Beethoven did not achieve such a mighty position on his own. He built his own career, works and reputation on the foundation of works by composers he admired such as Johann Sebastian Bach (1685-1750), Antonio Vivaldi (1678-1742) and Wolfgang Amadeus Mozart with whom he wanted to study as a young man, only to mourn his early death along with his contemporaries.
In November towards the end of the year Slava Grigoryan, Australia’s leading classical guitarist will dazzle playing the Concierto de Aranjuez.
Composed in 1939 in Paris by Spanish composer and virtuoso pianist vision impaired Joaquín Rodrigo Vidre, 1st Marquis of the Gardens of Aranjuez it is considered at the pinnacle of Spanish music and the repertoire for guitar and orchestra.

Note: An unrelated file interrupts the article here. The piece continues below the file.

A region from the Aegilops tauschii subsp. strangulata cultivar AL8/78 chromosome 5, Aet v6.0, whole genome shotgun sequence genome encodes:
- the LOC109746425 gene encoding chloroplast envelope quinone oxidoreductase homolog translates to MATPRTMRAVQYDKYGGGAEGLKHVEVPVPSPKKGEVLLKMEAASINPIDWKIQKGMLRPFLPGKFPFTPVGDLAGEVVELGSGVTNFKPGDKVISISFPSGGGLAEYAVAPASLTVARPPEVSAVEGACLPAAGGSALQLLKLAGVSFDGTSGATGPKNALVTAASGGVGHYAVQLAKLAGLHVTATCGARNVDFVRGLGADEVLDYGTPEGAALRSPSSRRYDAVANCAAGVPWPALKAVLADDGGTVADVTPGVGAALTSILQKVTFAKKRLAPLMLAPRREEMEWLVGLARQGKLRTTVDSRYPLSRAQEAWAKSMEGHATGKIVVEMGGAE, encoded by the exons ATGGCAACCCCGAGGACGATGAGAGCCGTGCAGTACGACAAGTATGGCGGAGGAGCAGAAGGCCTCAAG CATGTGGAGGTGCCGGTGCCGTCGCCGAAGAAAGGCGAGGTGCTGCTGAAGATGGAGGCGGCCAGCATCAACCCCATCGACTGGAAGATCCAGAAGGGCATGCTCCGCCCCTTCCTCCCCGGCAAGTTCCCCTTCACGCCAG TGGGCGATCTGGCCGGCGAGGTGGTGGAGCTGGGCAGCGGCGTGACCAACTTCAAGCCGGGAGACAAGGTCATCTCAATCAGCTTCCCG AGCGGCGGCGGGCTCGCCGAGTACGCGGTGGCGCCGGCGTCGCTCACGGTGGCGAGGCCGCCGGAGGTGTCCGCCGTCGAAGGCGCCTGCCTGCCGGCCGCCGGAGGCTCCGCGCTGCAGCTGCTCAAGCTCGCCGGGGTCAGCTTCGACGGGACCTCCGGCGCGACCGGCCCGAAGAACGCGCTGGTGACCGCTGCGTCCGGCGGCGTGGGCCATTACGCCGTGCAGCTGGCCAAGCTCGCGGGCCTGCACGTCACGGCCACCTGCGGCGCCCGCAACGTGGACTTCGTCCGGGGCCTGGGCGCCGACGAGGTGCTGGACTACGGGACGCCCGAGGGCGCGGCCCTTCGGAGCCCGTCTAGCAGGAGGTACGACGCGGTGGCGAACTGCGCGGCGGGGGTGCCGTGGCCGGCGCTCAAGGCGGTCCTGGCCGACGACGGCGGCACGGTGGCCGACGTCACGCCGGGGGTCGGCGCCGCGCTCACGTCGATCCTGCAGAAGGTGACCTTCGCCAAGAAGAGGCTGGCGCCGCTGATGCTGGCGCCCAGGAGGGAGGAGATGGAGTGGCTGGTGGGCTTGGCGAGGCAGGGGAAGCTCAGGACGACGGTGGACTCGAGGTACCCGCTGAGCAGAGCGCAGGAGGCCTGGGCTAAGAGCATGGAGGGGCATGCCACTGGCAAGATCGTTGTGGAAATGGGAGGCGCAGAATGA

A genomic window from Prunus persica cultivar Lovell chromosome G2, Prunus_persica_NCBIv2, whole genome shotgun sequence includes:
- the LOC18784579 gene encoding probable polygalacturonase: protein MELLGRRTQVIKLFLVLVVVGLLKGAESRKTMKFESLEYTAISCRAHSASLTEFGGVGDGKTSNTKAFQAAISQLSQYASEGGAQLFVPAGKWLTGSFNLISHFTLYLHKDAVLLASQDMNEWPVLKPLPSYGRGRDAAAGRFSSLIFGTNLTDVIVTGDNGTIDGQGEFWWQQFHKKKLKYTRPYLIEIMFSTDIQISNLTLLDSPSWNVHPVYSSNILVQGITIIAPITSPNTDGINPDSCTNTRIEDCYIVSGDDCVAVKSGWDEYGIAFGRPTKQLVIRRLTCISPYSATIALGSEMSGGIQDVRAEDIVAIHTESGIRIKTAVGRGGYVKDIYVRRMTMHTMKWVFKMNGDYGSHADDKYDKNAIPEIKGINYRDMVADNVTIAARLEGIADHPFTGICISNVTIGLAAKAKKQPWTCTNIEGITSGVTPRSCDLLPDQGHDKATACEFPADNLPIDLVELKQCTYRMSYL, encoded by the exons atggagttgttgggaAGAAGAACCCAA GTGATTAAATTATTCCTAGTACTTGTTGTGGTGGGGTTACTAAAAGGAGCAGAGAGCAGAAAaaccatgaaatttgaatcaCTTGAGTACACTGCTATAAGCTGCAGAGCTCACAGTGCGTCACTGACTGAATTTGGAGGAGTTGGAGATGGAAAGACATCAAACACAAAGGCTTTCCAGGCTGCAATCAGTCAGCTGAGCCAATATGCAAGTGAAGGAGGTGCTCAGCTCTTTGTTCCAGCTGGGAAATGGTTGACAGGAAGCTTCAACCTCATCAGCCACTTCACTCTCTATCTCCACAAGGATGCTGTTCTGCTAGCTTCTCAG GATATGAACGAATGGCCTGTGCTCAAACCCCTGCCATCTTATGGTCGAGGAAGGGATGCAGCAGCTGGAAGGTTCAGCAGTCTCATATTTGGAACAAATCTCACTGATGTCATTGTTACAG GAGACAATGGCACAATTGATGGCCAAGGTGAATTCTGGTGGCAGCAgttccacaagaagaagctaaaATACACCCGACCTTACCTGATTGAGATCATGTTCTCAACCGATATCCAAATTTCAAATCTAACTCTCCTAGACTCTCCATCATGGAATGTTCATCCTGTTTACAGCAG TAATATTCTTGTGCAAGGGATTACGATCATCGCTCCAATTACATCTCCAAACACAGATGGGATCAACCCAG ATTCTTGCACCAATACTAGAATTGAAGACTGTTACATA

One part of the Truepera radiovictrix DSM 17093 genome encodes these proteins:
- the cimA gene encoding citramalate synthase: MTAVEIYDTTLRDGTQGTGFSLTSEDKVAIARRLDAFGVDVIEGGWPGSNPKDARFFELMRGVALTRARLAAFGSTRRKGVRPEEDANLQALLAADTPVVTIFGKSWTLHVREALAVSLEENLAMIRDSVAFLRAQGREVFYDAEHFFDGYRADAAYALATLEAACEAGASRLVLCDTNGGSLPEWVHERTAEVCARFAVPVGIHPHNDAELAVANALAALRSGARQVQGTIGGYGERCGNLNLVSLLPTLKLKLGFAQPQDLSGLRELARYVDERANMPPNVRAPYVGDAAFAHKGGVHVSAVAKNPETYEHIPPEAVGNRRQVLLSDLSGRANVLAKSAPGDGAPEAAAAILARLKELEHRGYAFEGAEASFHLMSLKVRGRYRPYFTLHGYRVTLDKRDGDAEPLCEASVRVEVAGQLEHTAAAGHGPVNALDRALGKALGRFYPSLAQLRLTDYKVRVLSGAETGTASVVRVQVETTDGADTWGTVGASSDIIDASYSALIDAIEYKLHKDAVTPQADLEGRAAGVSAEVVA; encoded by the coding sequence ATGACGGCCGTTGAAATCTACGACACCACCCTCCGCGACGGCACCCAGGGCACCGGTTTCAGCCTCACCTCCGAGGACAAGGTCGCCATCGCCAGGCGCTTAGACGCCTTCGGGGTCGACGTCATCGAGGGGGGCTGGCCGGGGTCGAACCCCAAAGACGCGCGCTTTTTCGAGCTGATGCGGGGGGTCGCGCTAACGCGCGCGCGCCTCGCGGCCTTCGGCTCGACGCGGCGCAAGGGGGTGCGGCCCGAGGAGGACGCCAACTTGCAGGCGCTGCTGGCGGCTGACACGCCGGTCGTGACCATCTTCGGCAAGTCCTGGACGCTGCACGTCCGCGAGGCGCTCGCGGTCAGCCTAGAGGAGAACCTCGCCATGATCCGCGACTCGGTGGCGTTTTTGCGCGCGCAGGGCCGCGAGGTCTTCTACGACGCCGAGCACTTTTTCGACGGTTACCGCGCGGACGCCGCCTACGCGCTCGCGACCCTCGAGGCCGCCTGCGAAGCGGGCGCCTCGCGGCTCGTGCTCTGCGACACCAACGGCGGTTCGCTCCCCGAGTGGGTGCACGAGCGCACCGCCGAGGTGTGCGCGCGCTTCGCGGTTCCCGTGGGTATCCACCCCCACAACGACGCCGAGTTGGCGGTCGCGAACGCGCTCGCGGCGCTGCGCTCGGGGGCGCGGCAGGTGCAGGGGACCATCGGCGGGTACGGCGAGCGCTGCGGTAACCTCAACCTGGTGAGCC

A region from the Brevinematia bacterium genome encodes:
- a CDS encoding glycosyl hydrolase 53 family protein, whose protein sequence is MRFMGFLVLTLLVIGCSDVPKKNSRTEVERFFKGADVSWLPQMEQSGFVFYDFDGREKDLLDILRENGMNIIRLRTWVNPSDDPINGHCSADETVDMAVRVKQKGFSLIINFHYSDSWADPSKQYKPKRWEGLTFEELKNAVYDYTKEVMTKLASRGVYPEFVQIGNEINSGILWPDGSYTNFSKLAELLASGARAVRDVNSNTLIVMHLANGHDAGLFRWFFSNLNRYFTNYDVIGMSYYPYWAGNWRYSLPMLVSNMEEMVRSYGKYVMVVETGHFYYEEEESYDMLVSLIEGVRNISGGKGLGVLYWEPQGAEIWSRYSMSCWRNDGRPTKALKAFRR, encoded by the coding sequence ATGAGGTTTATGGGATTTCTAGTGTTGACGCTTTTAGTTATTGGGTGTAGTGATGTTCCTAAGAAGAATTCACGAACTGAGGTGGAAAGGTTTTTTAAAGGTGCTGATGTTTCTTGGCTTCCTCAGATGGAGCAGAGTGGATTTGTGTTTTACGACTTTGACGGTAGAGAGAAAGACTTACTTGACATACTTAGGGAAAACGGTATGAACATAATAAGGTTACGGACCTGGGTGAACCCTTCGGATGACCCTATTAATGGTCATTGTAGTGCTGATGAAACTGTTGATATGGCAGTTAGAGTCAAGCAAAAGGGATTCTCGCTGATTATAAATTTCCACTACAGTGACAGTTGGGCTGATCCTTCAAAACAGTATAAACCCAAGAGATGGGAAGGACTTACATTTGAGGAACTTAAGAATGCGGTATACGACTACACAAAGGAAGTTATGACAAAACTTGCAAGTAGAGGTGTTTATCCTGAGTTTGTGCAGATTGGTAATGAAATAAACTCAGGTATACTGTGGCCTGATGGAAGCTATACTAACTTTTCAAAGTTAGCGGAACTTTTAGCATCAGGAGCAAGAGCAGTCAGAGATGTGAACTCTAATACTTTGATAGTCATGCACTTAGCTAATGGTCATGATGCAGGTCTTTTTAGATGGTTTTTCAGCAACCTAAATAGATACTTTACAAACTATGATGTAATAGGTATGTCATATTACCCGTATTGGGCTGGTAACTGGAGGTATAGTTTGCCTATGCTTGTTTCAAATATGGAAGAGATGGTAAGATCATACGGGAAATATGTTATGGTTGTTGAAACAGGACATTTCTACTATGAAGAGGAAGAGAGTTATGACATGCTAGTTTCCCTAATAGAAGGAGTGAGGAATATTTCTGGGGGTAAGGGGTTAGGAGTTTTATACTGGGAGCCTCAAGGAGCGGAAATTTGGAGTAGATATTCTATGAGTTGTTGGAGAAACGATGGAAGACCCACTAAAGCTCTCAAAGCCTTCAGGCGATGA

Grigoryan has collaborated with the ACO since he first burst onto the Australian scene as a young man, quite dazzling the crowd who gathered at an ACO guided festival of music held in a Mudgee winery. I was there.
His virtuosity and the vivacity and freshness of his playing I remember well, because I am a great lover of classical guitar and indeed all the music of Spain, which is part of my own cultural heritage.
Aria award winning Slava Grigoryan considers this work “… an exceptionally important piece for all guitarists, without doubt the most popular work for guitar and orchestra. It is almost twenty years since my last performance of this with the ACO” he noted “… I can’t wait to explore it with them again”
Beethoven’s Symphony No.7 is on this program too, the work the composer called “one of the happiest products of my poor talents,”.
He composed it to benefit soldiers wounded during the battle of Hanau fought by the Austro-Bavarian corps and Napoleon’s retreating French army during the War of the Sixth Coalition on October 30-31, 1813.